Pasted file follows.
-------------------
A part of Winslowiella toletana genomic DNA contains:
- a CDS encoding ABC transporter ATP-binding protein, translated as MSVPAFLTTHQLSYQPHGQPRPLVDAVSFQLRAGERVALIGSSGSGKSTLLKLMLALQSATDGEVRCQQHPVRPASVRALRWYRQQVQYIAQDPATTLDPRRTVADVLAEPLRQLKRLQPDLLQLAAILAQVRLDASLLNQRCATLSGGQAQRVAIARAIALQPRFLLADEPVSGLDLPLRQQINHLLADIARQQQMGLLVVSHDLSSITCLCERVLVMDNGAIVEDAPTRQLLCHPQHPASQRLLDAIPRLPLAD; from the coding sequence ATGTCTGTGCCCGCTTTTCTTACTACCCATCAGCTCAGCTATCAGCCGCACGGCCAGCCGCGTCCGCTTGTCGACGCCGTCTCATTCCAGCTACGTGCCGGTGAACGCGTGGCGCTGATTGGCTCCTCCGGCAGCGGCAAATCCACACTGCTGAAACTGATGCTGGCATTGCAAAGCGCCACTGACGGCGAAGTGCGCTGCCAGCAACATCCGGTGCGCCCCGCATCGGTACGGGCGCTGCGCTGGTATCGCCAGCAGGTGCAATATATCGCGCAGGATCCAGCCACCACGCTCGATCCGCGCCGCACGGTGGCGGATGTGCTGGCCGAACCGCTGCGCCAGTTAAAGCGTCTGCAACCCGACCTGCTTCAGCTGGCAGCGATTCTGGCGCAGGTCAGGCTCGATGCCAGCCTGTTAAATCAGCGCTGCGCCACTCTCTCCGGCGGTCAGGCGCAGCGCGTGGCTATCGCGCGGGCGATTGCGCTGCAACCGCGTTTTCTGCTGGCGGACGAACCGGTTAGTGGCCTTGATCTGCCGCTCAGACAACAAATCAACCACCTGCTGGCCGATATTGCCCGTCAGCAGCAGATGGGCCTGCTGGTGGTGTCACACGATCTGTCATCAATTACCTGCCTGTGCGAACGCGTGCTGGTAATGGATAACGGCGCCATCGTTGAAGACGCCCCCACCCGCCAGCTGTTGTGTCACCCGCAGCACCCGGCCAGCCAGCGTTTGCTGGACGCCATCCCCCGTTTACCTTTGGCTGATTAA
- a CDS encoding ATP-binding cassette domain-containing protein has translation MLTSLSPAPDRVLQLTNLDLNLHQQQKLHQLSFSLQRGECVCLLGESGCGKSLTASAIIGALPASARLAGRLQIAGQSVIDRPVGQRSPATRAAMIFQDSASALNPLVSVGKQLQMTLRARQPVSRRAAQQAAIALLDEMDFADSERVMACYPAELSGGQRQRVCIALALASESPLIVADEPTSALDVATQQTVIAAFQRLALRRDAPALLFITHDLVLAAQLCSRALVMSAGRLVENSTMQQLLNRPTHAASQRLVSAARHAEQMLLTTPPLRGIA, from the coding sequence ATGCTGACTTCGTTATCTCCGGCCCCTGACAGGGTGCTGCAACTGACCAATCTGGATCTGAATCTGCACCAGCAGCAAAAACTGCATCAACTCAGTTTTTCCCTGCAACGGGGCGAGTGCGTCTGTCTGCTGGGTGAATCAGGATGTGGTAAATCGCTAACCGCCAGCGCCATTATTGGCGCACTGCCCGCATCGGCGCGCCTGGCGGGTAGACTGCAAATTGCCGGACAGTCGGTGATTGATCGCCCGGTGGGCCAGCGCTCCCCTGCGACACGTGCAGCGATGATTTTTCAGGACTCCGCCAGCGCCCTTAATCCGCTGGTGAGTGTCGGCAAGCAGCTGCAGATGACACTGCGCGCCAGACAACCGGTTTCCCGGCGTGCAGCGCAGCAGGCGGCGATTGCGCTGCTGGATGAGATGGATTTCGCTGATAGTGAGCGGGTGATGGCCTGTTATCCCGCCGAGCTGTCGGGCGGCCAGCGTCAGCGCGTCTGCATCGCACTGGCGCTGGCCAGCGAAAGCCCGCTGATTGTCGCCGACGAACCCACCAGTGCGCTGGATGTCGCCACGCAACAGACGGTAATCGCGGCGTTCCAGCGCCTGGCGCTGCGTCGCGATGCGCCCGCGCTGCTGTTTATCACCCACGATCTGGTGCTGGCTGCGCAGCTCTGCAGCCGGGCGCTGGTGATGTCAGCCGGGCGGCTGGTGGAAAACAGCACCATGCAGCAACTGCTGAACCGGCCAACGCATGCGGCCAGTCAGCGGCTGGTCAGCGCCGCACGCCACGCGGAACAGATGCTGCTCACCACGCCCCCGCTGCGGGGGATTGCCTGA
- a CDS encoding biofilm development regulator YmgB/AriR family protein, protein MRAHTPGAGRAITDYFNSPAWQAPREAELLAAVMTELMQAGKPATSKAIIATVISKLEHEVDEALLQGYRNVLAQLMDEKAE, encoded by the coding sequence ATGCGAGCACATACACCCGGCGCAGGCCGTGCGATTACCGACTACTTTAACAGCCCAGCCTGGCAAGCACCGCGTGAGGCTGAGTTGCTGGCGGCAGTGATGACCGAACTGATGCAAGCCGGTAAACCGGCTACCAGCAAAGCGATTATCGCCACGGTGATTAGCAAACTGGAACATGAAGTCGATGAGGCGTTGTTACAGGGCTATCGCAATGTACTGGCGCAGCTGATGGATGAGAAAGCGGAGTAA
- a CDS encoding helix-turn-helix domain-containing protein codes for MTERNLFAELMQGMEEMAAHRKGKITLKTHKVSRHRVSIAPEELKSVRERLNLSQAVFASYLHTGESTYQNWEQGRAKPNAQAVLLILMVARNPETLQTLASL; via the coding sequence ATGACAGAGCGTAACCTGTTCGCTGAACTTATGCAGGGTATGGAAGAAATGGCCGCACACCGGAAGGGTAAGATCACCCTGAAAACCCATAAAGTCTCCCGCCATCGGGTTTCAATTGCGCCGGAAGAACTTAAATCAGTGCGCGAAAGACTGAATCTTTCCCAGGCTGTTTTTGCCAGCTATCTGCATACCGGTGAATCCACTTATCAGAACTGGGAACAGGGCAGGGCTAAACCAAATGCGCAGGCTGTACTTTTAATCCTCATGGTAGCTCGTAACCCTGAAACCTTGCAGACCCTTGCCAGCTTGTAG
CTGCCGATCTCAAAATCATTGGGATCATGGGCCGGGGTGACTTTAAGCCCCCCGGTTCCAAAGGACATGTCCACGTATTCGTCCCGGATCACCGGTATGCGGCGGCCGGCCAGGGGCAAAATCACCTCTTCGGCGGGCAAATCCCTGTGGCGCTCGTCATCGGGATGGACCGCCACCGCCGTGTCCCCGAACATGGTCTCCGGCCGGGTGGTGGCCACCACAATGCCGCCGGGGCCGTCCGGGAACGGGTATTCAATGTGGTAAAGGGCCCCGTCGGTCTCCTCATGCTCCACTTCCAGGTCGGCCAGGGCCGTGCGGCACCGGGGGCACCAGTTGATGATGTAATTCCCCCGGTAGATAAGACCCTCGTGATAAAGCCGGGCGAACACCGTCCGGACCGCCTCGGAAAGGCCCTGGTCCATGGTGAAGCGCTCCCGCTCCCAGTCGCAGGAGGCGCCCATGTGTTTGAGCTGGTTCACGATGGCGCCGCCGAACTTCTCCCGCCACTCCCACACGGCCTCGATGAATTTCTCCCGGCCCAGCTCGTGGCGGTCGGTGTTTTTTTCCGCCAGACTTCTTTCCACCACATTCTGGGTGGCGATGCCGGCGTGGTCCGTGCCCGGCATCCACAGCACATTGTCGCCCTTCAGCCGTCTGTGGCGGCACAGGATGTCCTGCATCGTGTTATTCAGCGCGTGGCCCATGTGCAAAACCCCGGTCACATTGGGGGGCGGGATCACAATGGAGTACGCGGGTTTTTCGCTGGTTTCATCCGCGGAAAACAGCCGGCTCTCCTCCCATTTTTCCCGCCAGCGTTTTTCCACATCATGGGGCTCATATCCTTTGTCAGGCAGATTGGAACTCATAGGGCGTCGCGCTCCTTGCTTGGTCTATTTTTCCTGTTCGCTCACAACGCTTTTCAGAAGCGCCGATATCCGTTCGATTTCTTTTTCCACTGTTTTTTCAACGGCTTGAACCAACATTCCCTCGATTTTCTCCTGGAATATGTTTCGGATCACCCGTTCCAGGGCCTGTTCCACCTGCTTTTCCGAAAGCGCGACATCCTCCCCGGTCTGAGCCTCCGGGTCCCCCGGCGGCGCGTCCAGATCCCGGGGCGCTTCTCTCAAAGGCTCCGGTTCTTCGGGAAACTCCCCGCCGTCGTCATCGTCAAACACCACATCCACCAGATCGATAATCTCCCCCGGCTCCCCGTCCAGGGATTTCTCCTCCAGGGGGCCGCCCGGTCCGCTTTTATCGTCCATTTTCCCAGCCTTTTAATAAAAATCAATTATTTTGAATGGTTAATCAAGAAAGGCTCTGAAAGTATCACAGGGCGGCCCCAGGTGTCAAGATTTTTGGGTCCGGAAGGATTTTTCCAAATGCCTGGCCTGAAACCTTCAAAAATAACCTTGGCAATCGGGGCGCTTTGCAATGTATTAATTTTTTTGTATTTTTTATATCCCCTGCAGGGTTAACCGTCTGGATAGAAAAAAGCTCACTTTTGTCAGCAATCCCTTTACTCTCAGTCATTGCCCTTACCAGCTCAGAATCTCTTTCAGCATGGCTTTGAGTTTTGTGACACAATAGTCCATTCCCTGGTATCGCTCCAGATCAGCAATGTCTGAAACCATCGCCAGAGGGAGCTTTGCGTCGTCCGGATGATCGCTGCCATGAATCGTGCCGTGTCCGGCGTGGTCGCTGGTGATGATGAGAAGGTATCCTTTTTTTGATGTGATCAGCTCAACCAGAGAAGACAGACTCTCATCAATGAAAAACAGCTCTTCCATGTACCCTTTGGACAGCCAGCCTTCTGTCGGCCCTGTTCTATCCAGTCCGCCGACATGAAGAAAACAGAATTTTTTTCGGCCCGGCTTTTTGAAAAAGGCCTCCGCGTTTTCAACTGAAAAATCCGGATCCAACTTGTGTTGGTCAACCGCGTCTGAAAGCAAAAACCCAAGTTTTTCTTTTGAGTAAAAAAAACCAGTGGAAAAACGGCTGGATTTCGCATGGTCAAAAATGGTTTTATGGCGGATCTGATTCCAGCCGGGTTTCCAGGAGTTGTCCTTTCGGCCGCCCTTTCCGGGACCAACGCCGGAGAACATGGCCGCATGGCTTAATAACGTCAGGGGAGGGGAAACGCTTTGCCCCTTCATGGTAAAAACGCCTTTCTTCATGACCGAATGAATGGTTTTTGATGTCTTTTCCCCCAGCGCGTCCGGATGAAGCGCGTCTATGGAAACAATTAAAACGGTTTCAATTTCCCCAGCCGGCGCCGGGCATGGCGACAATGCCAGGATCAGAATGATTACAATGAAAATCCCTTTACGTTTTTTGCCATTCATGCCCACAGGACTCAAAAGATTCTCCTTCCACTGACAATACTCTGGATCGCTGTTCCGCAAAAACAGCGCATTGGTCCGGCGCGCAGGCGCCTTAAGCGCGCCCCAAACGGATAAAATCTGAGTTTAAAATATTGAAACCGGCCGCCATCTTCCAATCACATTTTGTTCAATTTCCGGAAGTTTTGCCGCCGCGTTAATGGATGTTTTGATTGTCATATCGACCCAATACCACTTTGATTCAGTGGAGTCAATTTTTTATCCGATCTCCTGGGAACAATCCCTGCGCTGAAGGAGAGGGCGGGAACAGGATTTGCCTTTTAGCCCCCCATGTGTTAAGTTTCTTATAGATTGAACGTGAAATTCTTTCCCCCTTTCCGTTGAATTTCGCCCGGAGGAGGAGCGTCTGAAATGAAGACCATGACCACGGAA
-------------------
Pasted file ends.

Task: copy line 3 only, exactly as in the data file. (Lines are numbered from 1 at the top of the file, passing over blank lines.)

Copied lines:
- a CDS encoding ATP-binding cassette domain-containing protein has translation MLTSLSPAPDRVLQLTNLDLNLHQQQKLHQLSFSLQRGECVCLLGESGCGKSLTASAIIGALPASARLAGRLQIAGQSVIDRPVGQRSPATRAAMIFQDSASALNPLVSVGKQLQMTLRARQPVSRRAAQQAAIALLDEMDFADSERVMACYPAELSGGQRQRVCIALALASESPLIVADEPTSALDVATQQTVIAAFQRLALRRDAPALLFITHDLVLAAQLCSRALVMSAGRLVENSTMQQLLNRPTHAASQRLVSAARHAEQMLLTTPPLRGIA, from the coding sequence ATGCTGACTTCGTTATCTCCGGCCCCTGACAGGGTGCTGCAACTGACCAATCTGGATCTGAATCTGCACCAGCAGCAAAAACTGCATCAACTCAGTTTTTCCCTGCAACGGGGCGAGTGCGTCTGTCTGCTGGGTGAATCAGGATGTGGTAAATCGCTAACCGCCAGCGCCATTATTGGCGCACTGCCCGCATCGGCGCGCCTGGCGGGTAGACTGCAAATTGCCGGACAGTCGGTGATTGATCGCCCGGTGGGCCAGCGCTCCCCTGCGACACGTGCAGCGATGATTTTTCAGGACTCCGCCAGCGCCCTTAATCCGCTGGTGAGTGTCGGCAAGCAGCTGCAGATGACACTGCGCGCCAGACAACCGGTTTCCCGGCGTGCAGCGCAGCAGGCGGCGATTGCGCTGCTGGATGAGATGGATTTCGCTGATAGTGAGCGGGTGATGGCCTGTTATCCCGCCGAGCTGTCGGGCGGCCAGCGTCAGCGCGTCTGCATCGCACTGGCGCTGGCCAGCGAAAGCCCGCTGATTGTCGCCGACGAACCCACCAGTGCGCTGGATGTCGCCACGCAACAGACGGTAATCGCGGCGTTCCAGCGCCTGGCGCTGCGTCGCGATGCGCCCGCGCTGCTGTTTATCACCCACGATCTGGTGCTGGCTGCGCAGCTCTGCAGCCGGGCGCTGGTGATGTCAGCCGGGCGGCTGGTGGAAAACAGCACCATGCAGCAACTGCTGAACCGGCCAACGCATGCGGCCAGTCAGCGGCTGGTCAGCGCCGCACGCCACGCGGAACAGATGCTGCTCACCACGCCCCCGCTGCGGGGGATTGCCTGA